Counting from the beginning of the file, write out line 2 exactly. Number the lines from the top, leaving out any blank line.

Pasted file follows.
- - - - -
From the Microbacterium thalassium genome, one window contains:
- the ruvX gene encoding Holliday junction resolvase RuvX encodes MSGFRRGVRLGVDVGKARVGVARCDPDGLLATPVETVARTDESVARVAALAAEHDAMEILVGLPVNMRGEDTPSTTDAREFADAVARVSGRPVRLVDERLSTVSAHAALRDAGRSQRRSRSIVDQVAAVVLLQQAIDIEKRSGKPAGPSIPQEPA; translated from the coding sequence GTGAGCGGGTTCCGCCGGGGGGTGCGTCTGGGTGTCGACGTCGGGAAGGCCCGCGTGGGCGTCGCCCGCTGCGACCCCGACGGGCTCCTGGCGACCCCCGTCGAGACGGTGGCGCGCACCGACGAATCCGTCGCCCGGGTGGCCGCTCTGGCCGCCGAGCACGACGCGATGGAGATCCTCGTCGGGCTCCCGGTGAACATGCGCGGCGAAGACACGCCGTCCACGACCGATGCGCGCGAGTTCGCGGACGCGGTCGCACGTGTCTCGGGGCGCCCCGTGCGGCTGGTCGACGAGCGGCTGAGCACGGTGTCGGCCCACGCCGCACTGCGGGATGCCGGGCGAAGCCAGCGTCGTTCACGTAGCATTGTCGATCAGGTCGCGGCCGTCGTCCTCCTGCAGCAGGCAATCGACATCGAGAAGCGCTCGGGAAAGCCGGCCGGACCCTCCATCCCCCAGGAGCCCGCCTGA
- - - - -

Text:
- the ruvX gene encoding Holliday junction resolvase RuvX encodes MSGFRRGVRLGVDVGKARVGVARCDPDGLLATPVETVARTDESVARVAALAAEHDAMEILVGLPVNMRGEDTPSTTDAREFADAVARVSGRPVRLVDERLSTVSAHAALRDAGRSQRRSRSIVDQVAAVVLLQQAIDIEKRSGKPAGPSIPQEPA; translated from the coding sequence GTGAGCGGGTTCCGCCGGGGGGTGCGTCTGGGTGTCGACGTCGGGAAGGCCCGCGTGGGCGTCGCCCGCTGCGACCCCGACGGGCTCCTGGCGACCCCCGTCGAGACGGTGGCGCGCACCGACGAATCCGTCGCCCGGGTGGCCGCTCTGGCCGCCGAGCACGACGCGATGGAGATCCTCGTCGGGCTCCCGGTGAACATGCGCGGCGAAGACACGCCGTCCACGACCGATGCGCGCGAGTTCGCGGACGCGGTCGCACGTGTCTCGGGGCGCCCCGTGCGGCTGGTCGACGAGCGGCTGAGCACGGTGTCGGCCCACGCCGCACTGCGGGATGCCGGGCGAAGCCAGCGTCGTTCACGTAGCATTGTCGATCAGGTCGCGGCCGTCGTCCTCCTGCAGCAGGCAATCGACATCGAGAAGCGCTCGGGAAAGCCGGCCGGACCCTCCATCCCCCAGGAGCCCGCCTGA